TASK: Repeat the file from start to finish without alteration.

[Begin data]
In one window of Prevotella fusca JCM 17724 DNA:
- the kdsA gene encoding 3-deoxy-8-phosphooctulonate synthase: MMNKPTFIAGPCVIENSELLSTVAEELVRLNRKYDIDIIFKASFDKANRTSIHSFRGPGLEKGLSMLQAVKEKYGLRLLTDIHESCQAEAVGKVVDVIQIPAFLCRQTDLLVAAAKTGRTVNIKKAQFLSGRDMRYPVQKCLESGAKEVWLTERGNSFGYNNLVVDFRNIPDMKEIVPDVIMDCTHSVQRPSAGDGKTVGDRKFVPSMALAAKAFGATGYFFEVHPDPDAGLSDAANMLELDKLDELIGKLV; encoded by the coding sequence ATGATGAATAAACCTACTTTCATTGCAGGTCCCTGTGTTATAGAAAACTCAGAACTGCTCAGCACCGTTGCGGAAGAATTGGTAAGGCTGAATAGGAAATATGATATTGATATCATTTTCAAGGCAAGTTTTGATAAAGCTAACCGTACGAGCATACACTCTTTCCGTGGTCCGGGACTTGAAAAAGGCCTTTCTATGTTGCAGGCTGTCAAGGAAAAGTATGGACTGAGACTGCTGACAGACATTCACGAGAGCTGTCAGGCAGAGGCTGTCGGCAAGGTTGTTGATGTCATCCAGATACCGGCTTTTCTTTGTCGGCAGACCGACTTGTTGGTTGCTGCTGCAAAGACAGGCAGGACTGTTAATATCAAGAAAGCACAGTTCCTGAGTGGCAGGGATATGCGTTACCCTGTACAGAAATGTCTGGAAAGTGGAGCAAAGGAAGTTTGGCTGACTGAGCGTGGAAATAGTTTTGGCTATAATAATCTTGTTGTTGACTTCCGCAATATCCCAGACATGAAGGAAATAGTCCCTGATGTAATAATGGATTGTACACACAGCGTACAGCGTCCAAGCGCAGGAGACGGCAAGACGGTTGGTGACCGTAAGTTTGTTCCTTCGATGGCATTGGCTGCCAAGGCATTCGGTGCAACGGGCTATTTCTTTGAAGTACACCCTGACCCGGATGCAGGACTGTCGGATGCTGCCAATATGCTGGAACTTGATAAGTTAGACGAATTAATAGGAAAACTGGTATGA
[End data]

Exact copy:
In one window of Prevotella fusca JCM 17724 DNA:
- the kdsA gene encoding 3-deoxy-8-phosphooctulonate synthase: MMNKPTFIAGPCVIENSELLSTVAEELVRLNRKYDIDIIFKASFDKANRTSIHSFRGPGLEKGLSMLQAVKEKYGLRLLTDIHESCQAEAVGKVVDVIQIPAFLCRQTDLLVAAAKTGRTVNIKKAQFLSGRDMRYPVQKCLESGAKEVWLTERGNSFGYNNLVVDFRNIPDMKEIVPDVIMDCTHSVQRPSAGDGKTVGDRKFVPSMALAAKAFGATGYFFEVHPDPDAGLSDAANMLELDKLDELIGKLV; encoded by the coding sequence ATGATGAATAAACCTACTTTCATTGCAGGTCCCTGTGTTATAGAAAACTCAGAACTGCTCAGCACCGTTGCGGAAGAATTGGTAAGGCTGAATAGGAAATATGATATTGATATCATTTTCAAGGCAAGTTTTGATAAAGCTAACCGTACGAGCATACACTCTTTCCGTGGTCCGGGACTTGAAAAAGGCCTTTCTATGTTGCAGGCTGTCAAGGAAAAGTATGGACTGAGACTGCTGACAGACATTCACGAGAGCTGTCAGGCAGAGGCTGTCGGCAAGGTTGTTGATGTCATCCAGATACCGGCTTTTCTTTGTCGGCAGACCGACTTGTTGGTTGCTGCTGCAAAGACAGGCAGGACTGTTAATATCAAGAAAGCACAGTTCCTGAGTGGCAGGGATATGCGTTACCCTGTACAGAAATGTCTGGAAAGTGGAGCAAAGGAAGTTTGGCTGACTGAGCGTGGAAATAGTTTTGGCTATAATAATCTTGTTGTTGACTTCCGCAATATCCCAGACATGAAGGAAATAGTCCCTGATGTAATAATGGATTGTACACACAGCGTACAGCGTCCAAGCGCAGGAGACGGCAAGACGGTTGGTGACCGTAAGTTTGTTCCTTCGATGGCATTGGCTGCCAAGGCATTCGGTGCAACGGGCTATTTCTTTGAAGTACACCCTGACCCGGATGCAGGACTGTCGGATGCTGCCAATATGCTGGAACTTGATAAGTTAGACGAATTAATAGGAAAACTGGTATGA